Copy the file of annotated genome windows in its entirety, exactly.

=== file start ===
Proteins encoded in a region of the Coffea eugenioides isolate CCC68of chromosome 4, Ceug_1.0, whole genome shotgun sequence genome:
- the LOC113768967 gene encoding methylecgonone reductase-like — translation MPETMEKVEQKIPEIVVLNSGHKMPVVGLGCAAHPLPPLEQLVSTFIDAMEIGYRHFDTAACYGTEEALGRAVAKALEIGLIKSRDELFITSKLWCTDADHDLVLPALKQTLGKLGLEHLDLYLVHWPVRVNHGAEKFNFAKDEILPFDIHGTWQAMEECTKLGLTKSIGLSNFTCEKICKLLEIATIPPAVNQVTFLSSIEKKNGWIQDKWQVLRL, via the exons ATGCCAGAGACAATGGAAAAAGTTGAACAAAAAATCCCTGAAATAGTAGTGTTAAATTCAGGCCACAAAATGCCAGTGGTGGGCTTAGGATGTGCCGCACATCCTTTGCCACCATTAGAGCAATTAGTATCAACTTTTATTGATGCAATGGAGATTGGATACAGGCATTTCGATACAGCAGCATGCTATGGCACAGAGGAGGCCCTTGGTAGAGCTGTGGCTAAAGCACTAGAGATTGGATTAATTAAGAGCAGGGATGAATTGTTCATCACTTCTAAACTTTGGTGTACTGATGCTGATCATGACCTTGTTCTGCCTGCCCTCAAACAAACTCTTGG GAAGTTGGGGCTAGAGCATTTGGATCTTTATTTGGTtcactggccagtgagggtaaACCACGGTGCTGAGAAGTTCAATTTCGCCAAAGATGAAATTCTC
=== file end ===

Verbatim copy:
Proteins encoded in a region of the Coffea eugenioides isolate CCC68of chromosome 4, Ceug_1.0, whole genome shotgun sequence genome:
- the LOC113768967 gene encoding methylecgonone reductase-like — translation MPETMEKVEQKIPEIVVLNSGHKMPVVGLGCAAHPLPPLEQLVSTFIDAMEIGYRHFDTAACYGTEEALGRAVAKALEIGLIKSRDELFITSKLWCTDADHDLVLPALKQTLGKLGLEHLDLYLVHWPVRVNHGAEKFNFAKDEILPFDIHGTWQAMEECTKLGLTKSIGLSNFTCEKICKLLEIATIPPAVNQVTFLSSIEKKNGWIQDKWQVLRL, via the exons ATGCCAGAGACAATGGAAAAAGTTGAACAAAAAATCCCTGAAATAGTAGTGTTAAATTCAGGCCACAAAATGCCAGTGGTGGGCTTAGGATGTGCCGCACATCCTTTGCCACCATTAGAGCAATTAGTATCAACTTTTATTGATGCAATGGAGATTGGATACAGGCATTTCGATACAGCAGCATGCTATGGCACAGAGGAGGCCCTTGGTAGAGCTGTGGCTAAAGCACTAGAGATTGGATTAATTAAGAGCAGGGATGAATTGTTCATCACTTCTAAACTTTGGTGTACTGATGCTGATCATGACCTTGTTCTGCCTGCCCTCAAACAAACTCTTGG GAAGTTGGGGCTAGAGCATTTGGATCTTTATTTGGTtcactggccagtgagggtaaACCACGGTGCTGAGAAGTTCAATTTCGCCAAAGATGAAATTCTC